With the current global health crisis, STEM professionals are pivoting their skills in developing meaningful solutions to large-scale problems. Educators are encouragingly adopting hands-on learning opportunities, generally called “makerspaces” to foster collaboration in learning and discovery, embedding science and technological resources with data art and game creation. Humber College’s experiential learning approach is one such example of meeting this challenge, where The Barrett Centre for Technology Innovation features interactive technology zones and such makerspaces.

Leonardo Da Vinci was on to something years ago when he stated, “Study the science of art. Study the art of science.”

Some Inspiring STEAM projects:

  • Artist and designer Leah Heiss worked with nanotechnologists in biomedical industries to develop jewellery to help people with diabetes administer their insulin
  •  Artist and industrial designer Stephen Mushin focuses on tackling climate change and species extinction with brute creativity
  • 11 artists to explore interdisciplinary connections between the world of art and the world of science

“If the children and students of today are our future, this is the type of education we need,” Naveen Jain, founder of the World Innovation Institute, wrote a few years ago when STEAM was just gaining momentum. “Today’s education system does not focus enough on teaching children to solve real-world problems and is not interdisciplinary, nor collaborative enough in its approach.”

Transforming STEM to STEAMS

Science, Technology, Engineering, Arts, Mathematics and Society

Artist-activist and educator Sheila Pinkel points out that there is still a component missing from this formulation, and that is society. “Society needs to be added to create a complete educational model (STEAMS) in which the social implications of science, social science and art are considered as well” (Pinkel, 2016).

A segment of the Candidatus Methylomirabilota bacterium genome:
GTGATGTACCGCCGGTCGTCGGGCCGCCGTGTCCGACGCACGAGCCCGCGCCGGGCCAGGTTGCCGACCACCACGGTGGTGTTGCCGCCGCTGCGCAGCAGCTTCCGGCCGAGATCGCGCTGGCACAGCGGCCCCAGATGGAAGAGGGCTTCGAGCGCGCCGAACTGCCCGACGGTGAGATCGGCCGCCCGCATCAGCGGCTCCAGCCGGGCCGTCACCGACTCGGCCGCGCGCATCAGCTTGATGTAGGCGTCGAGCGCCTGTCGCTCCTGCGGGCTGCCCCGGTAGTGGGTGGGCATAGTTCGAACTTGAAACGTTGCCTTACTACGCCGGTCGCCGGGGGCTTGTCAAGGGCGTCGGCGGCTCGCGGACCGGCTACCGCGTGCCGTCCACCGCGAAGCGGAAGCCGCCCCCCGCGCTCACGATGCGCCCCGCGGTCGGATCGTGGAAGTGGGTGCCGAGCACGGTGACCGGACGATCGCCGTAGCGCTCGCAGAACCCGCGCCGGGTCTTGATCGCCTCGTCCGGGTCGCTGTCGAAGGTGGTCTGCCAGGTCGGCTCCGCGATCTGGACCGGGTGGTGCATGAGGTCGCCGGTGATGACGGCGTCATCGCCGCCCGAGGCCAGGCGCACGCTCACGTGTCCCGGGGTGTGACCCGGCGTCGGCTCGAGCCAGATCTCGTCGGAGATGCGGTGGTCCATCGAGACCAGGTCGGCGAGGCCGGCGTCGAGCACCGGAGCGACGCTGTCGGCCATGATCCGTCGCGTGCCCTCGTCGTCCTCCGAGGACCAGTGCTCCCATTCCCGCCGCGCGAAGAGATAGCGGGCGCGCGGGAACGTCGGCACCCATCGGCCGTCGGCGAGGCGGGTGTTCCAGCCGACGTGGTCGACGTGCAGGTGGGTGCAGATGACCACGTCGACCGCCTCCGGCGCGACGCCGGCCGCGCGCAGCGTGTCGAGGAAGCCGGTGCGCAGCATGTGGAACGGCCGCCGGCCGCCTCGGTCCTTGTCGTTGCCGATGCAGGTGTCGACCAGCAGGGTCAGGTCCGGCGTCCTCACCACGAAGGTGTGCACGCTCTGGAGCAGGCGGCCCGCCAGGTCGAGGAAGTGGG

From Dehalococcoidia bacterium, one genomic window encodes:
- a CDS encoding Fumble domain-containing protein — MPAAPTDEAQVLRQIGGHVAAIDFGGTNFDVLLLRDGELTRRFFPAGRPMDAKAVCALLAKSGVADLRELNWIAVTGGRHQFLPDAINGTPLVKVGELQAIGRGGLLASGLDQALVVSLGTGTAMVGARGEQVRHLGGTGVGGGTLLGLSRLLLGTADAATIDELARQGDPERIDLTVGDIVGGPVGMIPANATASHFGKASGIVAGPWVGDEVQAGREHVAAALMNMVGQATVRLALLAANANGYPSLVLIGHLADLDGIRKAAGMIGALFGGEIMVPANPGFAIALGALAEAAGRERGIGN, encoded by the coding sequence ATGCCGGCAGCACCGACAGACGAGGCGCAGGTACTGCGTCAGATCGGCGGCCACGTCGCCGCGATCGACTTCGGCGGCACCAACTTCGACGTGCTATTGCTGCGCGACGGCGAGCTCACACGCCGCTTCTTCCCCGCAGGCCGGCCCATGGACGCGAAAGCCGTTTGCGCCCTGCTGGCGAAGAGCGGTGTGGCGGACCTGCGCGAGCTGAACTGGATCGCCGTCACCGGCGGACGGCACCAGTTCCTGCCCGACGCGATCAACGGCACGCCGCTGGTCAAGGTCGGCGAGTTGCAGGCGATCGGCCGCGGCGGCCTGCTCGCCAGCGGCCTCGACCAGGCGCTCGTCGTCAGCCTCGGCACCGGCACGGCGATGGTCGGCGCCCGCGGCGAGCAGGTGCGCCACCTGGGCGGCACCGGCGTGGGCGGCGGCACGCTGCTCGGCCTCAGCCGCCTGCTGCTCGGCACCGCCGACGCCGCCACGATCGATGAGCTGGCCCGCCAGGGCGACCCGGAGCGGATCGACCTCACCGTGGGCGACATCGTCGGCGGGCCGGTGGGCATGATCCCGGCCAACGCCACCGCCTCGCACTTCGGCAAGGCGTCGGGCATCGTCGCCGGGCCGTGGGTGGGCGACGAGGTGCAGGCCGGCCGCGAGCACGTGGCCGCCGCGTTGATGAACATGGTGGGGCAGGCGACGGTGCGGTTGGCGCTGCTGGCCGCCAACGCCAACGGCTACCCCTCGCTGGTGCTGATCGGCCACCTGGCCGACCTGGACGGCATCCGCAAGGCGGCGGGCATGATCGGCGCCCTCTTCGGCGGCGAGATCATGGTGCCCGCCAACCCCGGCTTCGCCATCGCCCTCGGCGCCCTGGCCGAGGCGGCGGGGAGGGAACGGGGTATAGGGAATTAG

We are moving in the more inclusive direction of STEAMS, albeit slowly. Human-centred design (HCD) is a process that exemplifies this kind of integrated model. While rapid advances in technology have increasingly disrupted all sectors of the economy over the last two decades, companies incorporating its principles into corporate strategy have clearly proven that HCD can increase the value of an organization over time (Grant, 2018).

Dr. Howard Gardner, a psychologist and professor of education at Harvard University, perhaps best sums up this whole discussion:

‘everyone deserves to learn about the arts and humanities just as much as they deserve to learn about maths and the sciences’ (Jolly, 2014).

We posit: ‘everyone deserves to learn about their role in shaping an ethical and empathetic society and to learn about the arts and humanities…’.

Morals, values, responsibility, and ethics steeped with creative and innovative thinking assisted by STEM development’s continuing growth are perhaps an inclusive and sustainable attitude to our changing times and create a diverse foundation for the future to build on.

We would add empathy to this equation to complete the formula.